Brad Mapes has been elected mayor of Hay River, defeating incumbent Andrew Cassidy in Monday’s municipal election.
Mapes, who most recently served on Town council, prevailed with 810 votes to Cassidy’s 540.
“I’m pretty excited and looking forward to the challenge,” Mapes told Moose FM.
“I’m humbled by the support the community gave me and I’m energized to get going, bring in the council right away, get management on board and get the town moving in the right direction.
“Publicly, a couple of councillors have said they couldn’t work with me as mayor and that’s a decision for them. If two councillors feel they can’t work with me, they have to make a decision.
“We’ve got a lot of issues to deal with. We need to figure out how we can get growth coming into our community and that’s one of the key things.”
In his campaign, Mapes said the town must be prepared to increase pay offers to attract candidates for senior roles. He told Moose FM Hay River should look to restore its reputation as the ‘hub’ of the North.
Cassidy, by contrast, said the town council’s “pretty hard stance” on wage increases – leading to a six-month labour dispute earlier this year – had been necessary to combat the cost of living.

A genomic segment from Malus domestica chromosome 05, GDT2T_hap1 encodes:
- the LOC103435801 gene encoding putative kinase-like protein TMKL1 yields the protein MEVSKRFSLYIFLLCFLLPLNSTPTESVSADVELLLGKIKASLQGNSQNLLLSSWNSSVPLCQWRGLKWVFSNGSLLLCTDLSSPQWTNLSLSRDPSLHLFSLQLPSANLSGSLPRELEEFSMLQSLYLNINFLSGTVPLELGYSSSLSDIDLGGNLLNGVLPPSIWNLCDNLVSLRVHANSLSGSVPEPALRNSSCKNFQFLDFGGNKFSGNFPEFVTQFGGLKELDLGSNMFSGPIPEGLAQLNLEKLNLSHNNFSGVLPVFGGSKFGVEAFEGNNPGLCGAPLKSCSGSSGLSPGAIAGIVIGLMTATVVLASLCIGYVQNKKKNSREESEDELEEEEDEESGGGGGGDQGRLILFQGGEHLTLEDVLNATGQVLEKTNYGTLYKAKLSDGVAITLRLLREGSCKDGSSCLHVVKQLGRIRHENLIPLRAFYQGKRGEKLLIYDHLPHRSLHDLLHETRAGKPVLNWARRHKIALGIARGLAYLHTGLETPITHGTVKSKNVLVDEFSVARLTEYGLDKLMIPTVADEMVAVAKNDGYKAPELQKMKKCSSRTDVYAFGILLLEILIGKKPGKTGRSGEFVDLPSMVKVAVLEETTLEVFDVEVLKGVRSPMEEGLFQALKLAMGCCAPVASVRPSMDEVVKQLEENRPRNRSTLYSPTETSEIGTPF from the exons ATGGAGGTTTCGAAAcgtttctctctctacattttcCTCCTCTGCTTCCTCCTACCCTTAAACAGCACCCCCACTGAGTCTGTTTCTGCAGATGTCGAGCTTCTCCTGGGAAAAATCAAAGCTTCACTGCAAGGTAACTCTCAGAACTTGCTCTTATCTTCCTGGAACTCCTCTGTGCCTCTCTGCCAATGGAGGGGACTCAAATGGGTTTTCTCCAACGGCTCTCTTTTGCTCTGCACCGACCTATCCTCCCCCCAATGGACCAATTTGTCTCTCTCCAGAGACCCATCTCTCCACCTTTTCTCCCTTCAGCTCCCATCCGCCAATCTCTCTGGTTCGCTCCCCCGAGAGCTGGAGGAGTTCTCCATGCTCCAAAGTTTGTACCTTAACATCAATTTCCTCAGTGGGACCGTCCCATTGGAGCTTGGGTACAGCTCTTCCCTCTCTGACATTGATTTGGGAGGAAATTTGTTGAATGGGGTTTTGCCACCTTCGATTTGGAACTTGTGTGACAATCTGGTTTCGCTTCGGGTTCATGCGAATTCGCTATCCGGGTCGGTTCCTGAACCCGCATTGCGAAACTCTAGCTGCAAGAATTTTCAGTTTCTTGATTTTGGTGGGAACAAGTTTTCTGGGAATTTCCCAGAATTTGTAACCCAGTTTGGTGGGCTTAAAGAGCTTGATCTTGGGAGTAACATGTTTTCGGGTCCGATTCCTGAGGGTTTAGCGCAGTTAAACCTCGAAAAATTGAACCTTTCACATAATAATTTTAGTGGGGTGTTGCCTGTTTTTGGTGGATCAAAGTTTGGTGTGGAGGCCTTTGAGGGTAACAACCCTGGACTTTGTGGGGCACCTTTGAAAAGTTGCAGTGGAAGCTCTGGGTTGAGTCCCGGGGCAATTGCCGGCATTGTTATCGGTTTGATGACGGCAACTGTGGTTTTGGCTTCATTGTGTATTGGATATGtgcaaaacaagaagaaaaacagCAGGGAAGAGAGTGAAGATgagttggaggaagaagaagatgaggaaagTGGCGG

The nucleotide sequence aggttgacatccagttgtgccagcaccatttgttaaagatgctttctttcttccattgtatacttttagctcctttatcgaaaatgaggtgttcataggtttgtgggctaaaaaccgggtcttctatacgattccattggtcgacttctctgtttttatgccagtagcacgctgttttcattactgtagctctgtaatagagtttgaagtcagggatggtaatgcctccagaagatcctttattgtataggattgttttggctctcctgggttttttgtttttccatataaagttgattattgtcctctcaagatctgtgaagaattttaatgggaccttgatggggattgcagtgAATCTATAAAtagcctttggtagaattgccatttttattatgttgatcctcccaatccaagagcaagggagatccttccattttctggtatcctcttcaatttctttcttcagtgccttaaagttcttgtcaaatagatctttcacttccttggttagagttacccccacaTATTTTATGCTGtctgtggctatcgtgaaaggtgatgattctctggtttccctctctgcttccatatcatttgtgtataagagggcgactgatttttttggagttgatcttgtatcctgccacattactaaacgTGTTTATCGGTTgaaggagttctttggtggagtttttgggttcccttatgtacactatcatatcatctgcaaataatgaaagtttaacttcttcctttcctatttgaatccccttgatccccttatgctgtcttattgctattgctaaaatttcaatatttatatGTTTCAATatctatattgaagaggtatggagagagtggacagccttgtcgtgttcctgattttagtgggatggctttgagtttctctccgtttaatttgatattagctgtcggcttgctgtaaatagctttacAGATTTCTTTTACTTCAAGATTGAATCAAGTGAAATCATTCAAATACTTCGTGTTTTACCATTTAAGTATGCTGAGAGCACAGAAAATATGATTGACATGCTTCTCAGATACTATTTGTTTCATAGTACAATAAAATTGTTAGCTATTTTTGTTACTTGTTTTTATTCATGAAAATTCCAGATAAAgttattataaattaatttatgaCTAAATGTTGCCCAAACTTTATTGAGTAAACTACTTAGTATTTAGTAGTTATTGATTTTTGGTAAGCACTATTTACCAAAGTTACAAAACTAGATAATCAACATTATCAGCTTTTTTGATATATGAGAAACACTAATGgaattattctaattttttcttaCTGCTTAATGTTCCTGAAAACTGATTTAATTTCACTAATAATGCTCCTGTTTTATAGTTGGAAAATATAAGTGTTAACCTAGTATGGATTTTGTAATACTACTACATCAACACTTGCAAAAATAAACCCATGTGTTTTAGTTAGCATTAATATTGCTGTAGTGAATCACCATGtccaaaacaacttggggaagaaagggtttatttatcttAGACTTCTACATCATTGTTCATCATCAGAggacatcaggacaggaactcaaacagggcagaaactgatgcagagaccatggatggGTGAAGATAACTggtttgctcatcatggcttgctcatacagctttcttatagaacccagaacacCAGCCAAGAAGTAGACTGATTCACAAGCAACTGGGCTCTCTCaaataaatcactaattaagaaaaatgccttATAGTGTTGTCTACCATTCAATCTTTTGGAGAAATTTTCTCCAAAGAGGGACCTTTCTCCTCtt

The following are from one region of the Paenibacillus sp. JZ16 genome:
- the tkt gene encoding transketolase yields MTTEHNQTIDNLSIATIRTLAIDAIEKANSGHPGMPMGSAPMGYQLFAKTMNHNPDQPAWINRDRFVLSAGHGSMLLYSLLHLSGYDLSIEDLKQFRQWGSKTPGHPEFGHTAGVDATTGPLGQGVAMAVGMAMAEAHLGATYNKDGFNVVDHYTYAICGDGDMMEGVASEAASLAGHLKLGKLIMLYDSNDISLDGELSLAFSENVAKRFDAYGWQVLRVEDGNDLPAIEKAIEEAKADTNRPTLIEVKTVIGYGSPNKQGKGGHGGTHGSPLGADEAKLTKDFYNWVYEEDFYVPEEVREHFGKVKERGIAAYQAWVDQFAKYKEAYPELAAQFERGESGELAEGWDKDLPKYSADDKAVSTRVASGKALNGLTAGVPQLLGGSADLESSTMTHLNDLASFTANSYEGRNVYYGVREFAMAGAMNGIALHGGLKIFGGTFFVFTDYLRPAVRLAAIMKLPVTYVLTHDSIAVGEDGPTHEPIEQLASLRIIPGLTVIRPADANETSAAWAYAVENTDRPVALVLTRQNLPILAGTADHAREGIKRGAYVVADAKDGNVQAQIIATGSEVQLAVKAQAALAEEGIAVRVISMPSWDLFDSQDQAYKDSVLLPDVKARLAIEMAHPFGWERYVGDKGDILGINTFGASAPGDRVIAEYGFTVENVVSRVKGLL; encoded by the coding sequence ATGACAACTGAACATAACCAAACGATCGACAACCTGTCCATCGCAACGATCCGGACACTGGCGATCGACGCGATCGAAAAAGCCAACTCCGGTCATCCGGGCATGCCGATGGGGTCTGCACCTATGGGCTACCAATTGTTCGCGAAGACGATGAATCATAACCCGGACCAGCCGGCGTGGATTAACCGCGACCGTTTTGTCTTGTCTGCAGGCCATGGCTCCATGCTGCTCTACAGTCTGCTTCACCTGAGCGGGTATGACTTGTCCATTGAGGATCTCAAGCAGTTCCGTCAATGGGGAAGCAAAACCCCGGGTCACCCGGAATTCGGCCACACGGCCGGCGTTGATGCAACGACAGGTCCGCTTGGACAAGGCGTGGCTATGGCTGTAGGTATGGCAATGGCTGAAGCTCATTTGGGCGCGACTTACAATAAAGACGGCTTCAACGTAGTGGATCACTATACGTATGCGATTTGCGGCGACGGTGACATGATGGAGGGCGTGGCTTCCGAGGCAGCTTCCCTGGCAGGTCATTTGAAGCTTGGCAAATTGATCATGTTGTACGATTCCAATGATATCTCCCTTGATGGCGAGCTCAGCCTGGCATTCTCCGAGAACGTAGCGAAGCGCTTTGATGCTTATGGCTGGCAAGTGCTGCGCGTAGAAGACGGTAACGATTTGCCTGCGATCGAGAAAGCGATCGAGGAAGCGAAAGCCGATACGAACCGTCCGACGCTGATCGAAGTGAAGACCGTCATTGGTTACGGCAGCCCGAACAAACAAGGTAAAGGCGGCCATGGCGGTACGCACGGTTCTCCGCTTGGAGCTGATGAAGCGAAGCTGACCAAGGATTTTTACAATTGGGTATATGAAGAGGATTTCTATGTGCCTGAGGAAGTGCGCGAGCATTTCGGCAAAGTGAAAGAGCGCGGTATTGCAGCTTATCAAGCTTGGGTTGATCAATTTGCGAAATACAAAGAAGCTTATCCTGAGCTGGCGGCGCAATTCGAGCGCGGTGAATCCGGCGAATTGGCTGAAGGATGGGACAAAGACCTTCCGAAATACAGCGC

He urged Hay River to “stick with the same team, move forward and build on what we’ve started”.
Mark Heyck has been re-elected mayor of Yellowknife, defeating challenger John Himmelman in Monday’s municipal election.
Heyck, who had been the strong favourite, will now begin a second three-year term as mayor. He had previously been a city councillor for nine years.
Heyck won in a landslide, claiming 4,478 of total 5,889 votes – good for 76% of the general vote.
“I’m honoured and humble to have been re-elected,” he told Moose FM. “It was a great first three years and a real learning experience for me. Now, to be able to put that experience to work for Yellowknifers makes me very happy.
“I’m looking forward to rolling up my sleeves and getting back to work tomorrow.”
Heyck had pledged a focus on homelessness and downtown revitalization in his campaign. Himmelman said the city had been “doing the opposite” of what was needed, and had promised to prioritize reducing the cost of housing.